Important HR Alert: New COBRA Notices Issued
The Consolidated Omnibus Budget Reconciliation Act, also known as COBRA, allows continued group health benefits to employees and their families provided by their group health plan for certain periods of time, under certain difficult circumstances.
These instances may include reduction in hours worked, job transitioning, job loss, deaths, divorces and other extenuating situations. According to the US Department of Labor, “qualified individuals may be required to pay the entire premium for coverage up to 102 percent of the cost to the plan.”
Additionally, COBRA outlines how workers and their families are able to choose continuation coverage as well as necessitating employers and health plans provide notice.
Recently, the Depart of Labor (DOL) has issued two proposed regulations updating the notices businesses are obligated to make available to workers and their qualified beneficiaries.
So what are the changes, you ask?
- Model General Notice: The first notice affected in this event is the general COBRA notice that is to be provided at the outset of new plans and to new employees. The new notice will alert employees and their spouses to the availability of health insurance through the Health Insurance Marketplace instead of choosing a COBRA continuation coverage. The notices will now need to explain that the Marketplace could possibly provide less expensive alternatives such as lower out-of-pocket expenses and premiums. The previously required information that was required regarding what events qualify for COBRA coverage as well as its cost is still applicable.
- Model Election Notice: The second notice affected is the election notice to be delivered to all eligible beneficiaries after a qualifying occurrence has happened. As is the case with the previously mentioned notice, the information regarding the COBRA continuation coverage is still contained within the proposal. However it now includes a large segment clarifying precisely what the Marketplace is, the 60-day election period to acquire health insurance through the Marketplace, how to make to switch after selecting COBRA, and that after a COBRA recipient depletes coverage they may enroll in the Marketplace. However, a qualified beneficiary may not switch back to COBRA once enrolled in the Marketplace.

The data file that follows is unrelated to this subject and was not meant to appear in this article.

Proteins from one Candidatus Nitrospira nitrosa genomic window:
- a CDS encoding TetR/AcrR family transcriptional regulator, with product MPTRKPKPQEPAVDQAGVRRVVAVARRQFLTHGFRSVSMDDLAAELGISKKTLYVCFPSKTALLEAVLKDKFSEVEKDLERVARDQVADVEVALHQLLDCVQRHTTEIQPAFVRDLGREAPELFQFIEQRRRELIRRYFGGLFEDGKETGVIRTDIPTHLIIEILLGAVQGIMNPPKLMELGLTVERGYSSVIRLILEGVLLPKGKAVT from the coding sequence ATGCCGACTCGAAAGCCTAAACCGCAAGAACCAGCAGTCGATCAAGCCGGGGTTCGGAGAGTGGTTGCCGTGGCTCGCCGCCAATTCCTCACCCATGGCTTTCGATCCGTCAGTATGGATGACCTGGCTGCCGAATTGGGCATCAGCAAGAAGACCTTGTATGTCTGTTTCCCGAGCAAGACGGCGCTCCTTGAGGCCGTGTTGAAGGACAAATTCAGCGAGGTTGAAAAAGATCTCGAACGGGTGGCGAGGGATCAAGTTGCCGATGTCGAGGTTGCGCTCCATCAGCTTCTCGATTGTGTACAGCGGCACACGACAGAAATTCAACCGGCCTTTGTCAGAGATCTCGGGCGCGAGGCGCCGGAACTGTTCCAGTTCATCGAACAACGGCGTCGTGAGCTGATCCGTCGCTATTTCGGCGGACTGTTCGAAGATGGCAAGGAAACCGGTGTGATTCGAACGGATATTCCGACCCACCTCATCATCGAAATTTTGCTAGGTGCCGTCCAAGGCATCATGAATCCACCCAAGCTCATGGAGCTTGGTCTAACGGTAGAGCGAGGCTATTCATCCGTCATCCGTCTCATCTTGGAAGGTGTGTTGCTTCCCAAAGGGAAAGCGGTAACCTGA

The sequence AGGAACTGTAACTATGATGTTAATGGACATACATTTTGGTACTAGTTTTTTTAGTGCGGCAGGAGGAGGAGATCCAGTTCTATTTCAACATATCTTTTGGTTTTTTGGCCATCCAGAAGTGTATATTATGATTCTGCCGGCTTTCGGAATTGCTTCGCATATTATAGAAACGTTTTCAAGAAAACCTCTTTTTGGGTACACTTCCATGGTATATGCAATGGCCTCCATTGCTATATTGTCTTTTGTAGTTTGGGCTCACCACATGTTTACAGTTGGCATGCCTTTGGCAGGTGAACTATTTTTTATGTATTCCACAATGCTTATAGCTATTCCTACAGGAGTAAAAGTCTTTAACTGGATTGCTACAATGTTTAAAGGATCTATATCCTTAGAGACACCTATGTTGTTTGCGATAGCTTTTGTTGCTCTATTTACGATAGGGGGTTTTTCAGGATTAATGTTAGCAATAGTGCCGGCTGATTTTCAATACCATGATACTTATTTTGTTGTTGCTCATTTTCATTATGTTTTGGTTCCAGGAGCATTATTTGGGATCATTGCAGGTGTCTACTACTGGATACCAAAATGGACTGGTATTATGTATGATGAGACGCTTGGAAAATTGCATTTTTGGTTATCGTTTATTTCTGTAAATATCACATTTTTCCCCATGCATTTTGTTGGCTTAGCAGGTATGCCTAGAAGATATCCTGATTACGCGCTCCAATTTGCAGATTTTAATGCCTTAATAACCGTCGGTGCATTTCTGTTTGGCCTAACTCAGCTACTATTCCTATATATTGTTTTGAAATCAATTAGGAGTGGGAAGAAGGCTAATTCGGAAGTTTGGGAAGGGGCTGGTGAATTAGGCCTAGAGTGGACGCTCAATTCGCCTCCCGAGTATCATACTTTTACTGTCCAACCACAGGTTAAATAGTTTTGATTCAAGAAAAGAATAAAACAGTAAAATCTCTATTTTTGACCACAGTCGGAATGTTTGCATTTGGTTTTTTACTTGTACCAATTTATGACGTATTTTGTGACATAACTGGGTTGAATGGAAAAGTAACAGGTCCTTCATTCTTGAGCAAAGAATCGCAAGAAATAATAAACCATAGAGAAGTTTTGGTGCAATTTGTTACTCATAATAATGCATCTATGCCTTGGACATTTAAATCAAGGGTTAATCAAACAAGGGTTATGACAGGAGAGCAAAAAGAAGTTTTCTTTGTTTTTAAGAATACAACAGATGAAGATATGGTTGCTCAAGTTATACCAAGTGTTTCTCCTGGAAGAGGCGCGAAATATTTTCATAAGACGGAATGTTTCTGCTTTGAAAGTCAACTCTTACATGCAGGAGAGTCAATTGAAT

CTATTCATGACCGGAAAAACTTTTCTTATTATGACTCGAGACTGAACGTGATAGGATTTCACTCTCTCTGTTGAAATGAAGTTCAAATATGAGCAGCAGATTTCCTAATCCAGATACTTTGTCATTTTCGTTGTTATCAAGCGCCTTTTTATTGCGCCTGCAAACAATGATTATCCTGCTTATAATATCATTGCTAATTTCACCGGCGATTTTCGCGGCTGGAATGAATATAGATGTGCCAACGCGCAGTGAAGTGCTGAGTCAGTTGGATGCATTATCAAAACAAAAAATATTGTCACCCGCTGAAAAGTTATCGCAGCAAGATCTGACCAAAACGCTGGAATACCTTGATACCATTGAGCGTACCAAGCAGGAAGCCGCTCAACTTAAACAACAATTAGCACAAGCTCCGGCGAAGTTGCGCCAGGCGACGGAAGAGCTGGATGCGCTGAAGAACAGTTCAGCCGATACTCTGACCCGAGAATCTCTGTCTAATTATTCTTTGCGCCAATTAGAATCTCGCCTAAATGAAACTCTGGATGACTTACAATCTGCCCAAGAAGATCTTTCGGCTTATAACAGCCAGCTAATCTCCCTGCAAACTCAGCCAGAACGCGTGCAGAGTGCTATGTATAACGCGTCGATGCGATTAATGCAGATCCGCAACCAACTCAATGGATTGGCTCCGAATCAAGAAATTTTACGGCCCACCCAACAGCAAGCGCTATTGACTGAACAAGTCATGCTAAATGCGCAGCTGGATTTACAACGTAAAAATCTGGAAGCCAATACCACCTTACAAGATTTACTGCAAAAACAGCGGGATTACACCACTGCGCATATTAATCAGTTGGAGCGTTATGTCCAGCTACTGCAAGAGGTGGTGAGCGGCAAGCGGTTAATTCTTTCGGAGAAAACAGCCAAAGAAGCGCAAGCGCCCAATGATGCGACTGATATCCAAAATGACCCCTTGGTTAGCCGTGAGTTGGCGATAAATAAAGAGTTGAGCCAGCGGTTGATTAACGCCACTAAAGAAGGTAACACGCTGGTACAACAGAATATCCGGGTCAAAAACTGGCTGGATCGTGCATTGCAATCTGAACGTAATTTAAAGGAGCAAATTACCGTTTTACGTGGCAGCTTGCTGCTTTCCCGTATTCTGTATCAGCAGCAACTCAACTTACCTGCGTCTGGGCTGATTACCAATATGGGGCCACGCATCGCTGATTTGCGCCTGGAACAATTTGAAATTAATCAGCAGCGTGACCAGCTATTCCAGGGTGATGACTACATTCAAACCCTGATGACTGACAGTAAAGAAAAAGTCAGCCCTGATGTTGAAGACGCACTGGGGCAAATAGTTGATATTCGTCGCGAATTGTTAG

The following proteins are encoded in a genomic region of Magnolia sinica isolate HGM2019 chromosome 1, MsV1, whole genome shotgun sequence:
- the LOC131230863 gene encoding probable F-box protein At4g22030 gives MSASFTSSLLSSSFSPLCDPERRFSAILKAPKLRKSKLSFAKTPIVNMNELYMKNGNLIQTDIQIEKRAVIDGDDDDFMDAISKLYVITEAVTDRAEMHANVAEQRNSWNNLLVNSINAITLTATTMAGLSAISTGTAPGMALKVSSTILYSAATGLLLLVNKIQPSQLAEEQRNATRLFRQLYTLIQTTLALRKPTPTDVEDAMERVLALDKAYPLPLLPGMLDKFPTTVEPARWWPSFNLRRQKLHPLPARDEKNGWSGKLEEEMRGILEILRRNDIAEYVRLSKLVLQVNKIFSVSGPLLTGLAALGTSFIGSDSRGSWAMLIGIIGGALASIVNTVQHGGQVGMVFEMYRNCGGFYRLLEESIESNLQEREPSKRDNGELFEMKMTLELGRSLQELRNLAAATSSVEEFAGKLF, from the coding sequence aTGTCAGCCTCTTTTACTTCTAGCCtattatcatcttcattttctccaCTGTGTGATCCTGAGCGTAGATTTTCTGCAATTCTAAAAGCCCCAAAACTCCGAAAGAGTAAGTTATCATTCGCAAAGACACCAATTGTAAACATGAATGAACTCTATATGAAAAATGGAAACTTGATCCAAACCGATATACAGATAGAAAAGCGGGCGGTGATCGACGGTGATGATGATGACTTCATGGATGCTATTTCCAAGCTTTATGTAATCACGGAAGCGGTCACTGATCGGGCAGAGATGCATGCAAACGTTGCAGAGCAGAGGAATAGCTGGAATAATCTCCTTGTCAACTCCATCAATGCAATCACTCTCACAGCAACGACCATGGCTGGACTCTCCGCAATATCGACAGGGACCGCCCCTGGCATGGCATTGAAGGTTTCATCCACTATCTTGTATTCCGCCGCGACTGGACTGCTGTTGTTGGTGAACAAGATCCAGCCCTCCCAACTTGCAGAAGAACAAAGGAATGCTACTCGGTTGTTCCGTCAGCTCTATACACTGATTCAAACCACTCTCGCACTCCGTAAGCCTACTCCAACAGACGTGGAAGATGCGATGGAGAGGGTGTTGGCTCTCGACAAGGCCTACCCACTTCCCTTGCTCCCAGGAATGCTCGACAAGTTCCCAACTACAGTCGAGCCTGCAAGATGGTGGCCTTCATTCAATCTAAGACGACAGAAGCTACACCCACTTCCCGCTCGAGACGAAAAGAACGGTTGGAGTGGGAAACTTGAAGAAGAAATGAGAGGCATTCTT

When should you be using them?
The DOL has stated that while the protocols are not likely to be finalized until later in the year, employers should consider utilizing the sample notices contained within the proposed regulations, so as to ensure compliance with COBRA. We recommend that you immediately begin using these model notices in place of your current COBRA notices.
Where can you find them?
You can view the revised notices on the DOL’s website by clicking here.
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